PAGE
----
BEIJING, Jan. 14 (Xinhua) -- China's power consumption in 2012 expanded at a much slower pace than a year earlier due to tempered growth in the world's second-largest economy, according to official figures released on Monday.
The National Energy Administration (NEA) said in a statement on its website that electricity used last year grew 5.5 percent from 2011 to 4.96 trillion kilowatt hours (kWh).
The growth rate was markedly lower than the 11.7-percent increase registered in 2011, echoing the slowdown in the country's economy last year.
Data from the National Bureau of Statistics showed that China's economy grew by 7.4 percent year on year in the third quarter of 2012, slowing for the seventh consecutive quarter. Key economic figures for the last quarter are scheduled to be released on Friday.
In a breakdown, the service sector consumed 11.5 percent more electricity than a year ago, the industrial sector 3.9 percent more, while power used by the agricultural sector stayed unchanged, the statement said.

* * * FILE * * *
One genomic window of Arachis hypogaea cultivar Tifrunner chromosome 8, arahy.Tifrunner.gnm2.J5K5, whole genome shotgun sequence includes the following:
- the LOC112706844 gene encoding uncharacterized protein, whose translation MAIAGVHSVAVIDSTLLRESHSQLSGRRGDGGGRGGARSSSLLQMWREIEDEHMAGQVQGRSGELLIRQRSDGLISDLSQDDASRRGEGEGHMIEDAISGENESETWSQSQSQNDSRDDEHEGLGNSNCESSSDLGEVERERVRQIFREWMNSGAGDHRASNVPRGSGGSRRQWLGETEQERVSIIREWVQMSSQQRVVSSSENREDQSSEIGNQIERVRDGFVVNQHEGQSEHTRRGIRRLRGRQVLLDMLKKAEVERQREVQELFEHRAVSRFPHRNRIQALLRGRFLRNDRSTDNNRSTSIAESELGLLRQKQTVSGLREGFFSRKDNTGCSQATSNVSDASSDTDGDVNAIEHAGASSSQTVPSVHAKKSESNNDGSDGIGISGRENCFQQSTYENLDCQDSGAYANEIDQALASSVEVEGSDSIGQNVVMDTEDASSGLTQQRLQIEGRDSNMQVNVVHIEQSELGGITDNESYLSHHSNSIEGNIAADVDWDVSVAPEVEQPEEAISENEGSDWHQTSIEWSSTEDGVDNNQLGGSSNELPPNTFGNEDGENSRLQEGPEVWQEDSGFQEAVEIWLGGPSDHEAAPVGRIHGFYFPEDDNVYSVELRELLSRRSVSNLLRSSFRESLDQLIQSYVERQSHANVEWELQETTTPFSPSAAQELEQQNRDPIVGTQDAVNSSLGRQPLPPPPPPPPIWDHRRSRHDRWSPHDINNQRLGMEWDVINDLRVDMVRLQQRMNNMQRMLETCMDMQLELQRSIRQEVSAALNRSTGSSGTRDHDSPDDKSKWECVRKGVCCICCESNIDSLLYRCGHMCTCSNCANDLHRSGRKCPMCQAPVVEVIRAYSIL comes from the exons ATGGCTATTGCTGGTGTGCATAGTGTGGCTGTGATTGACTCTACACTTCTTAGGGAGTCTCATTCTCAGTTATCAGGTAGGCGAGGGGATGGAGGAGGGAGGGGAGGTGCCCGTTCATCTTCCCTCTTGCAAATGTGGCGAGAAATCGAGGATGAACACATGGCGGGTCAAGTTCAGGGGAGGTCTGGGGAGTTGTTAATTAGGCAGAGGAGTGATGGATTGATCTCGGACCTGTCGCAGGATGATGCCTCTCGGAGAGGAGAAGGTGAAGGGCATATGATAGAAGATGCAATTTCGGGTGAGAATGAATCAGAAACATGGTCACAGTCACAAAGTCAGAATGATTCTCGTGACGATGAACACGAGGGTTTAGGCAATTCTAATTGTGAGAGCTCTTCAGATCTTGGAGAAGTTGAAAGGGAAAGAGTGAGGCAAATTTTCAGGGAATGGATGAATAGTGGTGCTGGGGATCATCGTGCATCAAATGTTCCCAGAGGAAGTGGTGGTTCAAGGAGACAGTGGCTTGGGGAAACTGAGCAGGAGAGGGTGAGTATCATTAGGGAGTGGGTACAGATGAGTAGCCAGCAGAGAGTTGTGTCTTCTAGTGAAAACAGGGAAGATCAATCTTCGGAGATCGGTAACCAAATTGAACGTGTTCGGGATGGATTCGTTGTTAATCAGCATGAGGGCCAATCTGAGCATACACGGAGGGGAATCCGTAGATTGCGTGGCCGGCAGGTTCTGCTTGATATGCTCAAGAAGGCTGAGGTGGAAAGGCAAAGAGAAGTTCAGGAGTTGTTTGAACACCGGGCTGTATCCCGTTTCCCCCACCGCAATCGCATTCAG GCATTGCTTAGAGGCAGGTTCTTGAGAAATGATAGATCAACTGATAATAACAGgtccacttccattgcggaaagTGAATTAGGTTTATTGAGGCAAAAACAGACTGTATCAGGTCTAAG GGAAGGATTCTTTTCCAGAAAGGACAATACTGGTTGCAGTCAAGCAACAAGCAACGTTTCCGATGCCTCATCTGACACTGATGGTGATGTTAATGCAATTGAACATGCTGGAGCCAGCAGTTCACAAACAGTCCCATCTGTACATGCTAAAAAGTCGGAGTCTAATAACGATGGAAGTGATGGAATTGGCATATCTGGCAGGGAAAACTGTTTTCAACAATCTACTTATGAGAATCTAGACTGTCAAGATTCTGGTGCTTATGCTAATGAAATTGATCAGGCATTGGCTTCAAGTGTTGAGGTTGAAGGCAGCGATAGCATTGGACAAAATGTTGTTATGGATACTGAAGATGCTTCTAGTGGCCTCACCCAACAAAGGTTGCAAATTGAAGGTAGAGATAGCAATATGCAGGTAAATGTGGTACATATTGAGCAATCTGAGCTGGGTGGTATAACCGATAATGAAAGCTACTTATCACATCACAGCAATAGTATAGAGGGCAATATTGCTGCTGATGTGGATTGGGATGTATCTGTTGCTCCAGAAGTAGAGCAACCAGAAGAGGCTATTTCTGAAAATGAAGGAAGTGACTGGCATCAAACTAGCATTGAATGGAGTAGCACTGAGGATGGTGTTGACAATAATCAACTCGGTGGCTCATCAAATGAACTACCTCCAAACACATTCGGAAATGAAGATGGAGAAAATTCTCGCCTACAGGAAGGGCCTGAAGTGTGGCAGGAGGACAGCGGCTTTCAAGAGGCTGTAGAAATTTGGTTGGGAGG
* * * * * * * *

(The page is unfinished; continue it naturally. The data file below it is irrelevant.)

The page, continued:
The average operational time of power plants across the country with generation capacity of more than 6,000 kilowatts (kw) dropped by 158 hours to 4,572 hours last year, according to the NEA.
New generation capacity added last year stood at 87 million kw, the statement said.
By the end of last year, the country's total installed power generation capacity reached 1.14 billion kw, it added.
China remained the world's largest energy producer for a fifth straight year in 2012, with its hydropower and wind power sectors boasting the world's highest capacities, the NEA said last week.
The State Electricity Regulatory Commission said last Friday that China's electricity output rose 4.52 percent year on year to 4.94 trillion kWh in 2012.